Financial Markets

Cyber Risks Spark Optimism in Cat Bond Market

Expectations are high even as the growth factor of inflation recedes.

Friday, March 8, 2024

By John Hintze


Record catastrophe (cat) bond volume in 2023 stemmed largely from inflation. Although that factor may be moderating, a first-time cyber cat bond early last year gave way to an unexpected rush toward year-end, indicating strong interest from Wall Street investors in a risk transfer market with significant growth potential.

Property cat bond issuance under Rule 144A, which allows private placements to be sold among qualified institutional buyers, reached a record $15 billion, and new cyber cat deals added another $415 million, according to Artemis. Much of the cat bond activity overall was in the fourth quarter, including four new cyber deals.

Outstanding volume rose 21%, to $42.9 billion, from $35.5 billion in 2022.


Cat bond and ILS issuance in fourth quarters, by month (source: Artemis).

Jean-Louis Monnier, head of insurance-linked securities (ILS) at Swiss Re, said that amid the inflation trend, insurers facing significantly higher property-replacement values required greater insurance capacity. Reinsurers’ relatively stable capital didn’t increase sufficiently to meet insurers’ risk-transfer needs, he said, another factor behind the cat bond issuance.

“Inflation increased demand for reinsurance by around 25%,” while reinsurers’ balance sheets contracted by a similar percentage, said John Seo, co-founder and managing director of ILS-focused Fermat Capital Management.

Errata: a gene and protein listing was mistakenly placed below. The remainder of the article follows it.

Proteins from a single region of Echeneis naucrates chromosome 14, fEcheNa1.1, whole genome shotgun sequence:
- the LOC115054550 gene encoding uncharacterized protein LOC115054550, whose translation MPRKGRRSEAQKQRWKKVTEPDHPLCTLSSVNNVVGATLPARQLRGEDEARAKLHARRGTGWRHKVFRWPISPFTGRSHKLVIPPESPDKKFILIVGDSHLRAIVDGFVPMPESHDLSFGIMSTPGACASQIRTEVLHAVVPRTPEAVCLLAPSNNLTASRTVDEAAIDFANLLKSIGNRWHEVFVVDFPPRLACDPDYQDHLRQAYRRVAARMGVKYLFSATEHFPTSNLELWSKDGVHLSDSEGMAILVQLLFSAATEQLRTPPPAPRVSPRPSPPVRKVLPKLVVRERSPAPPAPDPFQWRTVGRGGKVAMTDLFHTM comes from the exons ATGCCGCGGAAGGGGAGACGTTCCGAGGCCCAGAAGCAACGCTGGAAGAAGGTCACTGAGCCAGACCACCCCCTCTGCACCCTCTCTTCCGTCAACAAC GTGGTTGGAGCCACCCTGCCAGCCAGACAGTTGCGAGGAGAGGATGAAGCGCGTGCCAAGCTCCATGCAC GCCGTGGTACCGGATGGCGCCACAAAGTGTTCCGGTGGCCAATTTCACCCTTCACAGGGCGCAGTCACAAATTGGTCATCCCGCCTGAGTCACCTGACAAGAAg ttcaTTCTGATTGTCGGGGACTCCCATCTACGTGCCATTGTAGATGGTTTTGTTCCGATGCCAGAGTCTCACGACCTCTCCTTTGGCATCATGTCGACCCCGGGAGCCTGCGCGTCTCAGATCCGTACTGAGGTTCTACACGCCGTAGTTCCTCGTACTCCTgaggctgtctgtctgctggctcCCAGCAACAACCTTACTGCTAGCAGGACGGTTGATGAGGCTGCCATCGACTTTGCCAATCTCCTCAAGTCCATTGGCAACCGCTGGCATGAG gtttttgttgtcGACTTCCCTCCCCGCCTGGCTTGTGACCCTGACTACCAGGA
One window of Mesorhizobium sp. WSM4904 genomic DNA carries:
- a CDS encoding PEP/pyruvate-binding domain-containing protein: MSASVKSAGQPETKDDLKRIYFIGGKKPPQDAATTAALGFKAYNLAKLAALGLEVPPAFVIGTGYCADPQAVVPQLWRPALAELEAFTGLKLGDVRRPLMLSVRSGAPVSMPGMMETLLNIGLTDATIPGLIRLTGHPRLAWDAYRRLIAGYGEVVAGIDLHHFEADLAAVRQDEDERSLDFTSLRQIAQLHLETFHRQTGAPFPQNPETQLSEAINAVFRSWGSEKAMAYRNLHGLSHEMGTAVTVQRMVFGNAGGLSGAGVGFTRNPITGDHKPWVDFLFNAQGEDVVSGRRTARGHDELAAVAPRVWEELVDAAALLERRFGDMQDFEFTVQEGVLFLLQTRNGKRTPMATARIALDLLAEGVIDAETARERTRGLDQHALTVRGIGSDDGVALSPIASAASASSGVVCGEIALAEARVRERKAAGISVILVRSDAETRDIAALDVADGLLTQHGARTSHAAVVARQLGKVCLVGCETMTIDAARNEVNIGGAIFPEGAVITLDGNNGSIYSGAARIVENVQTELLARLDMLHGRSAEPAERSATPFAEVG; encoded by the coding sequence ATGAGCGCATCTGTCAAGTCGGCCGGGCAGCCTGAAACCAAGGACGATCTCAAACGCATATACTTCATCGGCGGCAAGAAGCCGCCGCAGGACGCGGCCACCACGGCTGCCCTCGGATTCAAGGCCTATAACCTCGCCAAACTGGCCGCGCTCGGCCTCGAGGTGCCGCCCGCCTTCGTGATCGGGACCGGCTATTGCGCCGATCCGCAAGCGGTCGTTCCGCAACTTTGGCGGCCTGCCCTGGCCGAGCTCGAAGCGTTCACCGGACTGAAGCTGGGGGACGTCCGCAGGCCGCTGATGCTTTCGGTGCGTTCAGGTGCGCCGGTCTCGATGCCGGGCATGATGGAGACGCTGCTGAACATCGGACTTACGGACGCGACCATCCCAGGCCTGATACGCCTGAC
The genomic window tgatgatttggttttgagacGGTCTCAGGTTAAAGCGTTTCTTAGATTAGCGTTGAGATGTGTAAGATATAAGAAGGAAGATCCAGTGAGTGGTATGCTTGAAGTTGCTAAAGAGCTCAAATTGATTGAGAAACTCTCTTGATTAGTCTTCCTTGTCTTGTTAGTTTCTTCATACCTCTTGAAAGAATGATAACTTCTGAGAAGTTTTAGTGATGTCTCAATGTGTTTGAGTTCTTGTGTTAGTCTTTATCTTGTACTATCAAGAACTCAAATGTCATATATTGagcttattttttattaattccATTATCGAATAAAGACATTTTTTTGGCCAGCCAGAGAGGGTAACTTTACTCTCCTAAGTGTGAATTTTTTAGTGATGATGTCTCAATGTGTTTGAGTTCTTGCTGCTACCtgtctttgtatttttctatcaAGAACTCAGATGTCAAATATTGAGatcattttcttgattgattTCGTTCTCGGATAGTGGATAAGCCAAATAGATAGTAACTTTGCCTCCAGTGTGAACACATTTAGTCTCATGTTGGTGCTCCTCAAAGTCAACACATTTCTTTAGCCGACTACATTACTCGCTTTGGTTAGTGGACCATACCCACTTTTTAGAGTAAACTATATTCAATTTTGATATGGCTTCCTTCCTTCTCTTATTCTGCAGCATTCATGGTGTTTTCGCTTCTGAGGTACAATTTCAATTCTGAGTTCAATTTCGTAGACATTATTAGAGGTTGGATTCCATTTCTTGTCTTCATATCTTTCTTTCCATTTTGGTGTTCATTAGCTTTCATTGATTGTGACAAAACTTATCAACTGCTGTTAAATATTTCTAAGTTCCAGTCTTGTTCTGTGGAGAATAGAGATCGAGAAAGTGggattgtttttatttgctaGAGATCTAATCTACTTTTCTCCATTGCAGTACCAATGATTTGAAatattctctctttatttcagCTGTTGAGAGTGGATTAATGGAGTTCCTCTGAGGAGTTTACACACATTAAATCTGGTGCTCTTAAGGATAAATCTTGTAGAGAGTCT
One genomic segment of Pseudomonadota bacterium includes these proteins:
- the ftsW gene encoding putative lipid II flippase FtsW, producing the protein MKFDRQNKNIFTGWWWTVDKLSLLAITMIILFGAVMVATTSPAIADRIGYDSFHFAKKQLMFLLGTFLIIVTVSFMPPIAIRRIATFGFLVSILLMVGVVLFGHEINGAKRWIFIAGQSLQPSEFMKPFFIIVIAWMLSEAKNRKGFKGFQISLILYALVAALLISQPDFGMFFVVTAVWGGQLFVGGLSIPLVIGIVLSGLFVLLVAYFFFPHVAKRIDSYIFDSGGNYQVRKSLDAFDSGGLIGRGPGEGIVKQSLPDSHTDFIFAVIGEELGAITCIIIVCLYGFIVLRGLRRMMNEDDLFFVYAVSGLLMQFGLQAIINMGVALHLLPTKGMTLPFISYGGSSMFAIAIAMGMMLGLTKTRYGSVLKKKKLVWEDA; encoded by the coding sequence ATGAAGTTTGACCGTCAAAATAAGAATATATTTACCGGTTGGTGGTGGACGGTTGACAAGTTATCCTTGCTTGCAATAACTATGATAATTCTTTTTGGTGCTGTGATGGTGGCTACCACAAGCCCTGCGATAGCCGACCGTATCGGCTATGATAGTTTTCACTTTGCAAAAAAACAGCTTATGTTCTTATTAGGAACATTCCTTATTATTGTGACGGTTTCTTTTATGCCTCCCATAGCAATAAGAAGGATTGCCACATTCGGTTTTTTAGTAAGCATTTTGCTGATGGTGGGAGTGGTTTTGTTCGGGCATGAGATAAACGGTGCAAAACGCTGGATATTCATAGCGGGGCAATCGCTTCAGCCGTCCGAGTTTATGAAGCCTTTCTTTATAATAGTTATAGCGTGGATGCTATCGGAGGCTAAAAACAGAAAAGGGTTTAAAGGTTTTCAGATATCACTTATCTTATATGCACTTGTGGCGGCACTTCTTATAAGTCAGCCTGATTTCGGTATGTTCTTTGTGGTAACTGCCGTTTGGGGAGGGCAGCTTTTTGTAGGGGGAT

Monnier foresees continued cat bond growth even with inflation declining, “but at a more moderate pace. We would not be surprised if it’s $47 billion by year-end.”

Favorable for Investors

Cat bond volume was also aided by attractive returns, totaling 19.69% for the year, according to the Swiss Re Cat Bond Performance Index.

Those returns drew more generalist funds into the market, especially to “sidecar” private ILS vehicles, said Bill Dubinsky, CEO of Gallagher Securities, the capital markets arm of Gallagher Re. “Most of the increase in assets under management came from existing dedicated funds gathering more assets from end-investors they already had relationships with,” he added.

Another plus was that last year’s significant losses stemming from natural catastrophes, especially severe thunderstorms, were absorbed primarily by insurers and reinsurers.

 richard-pennayRichard Pennay of Aon Securities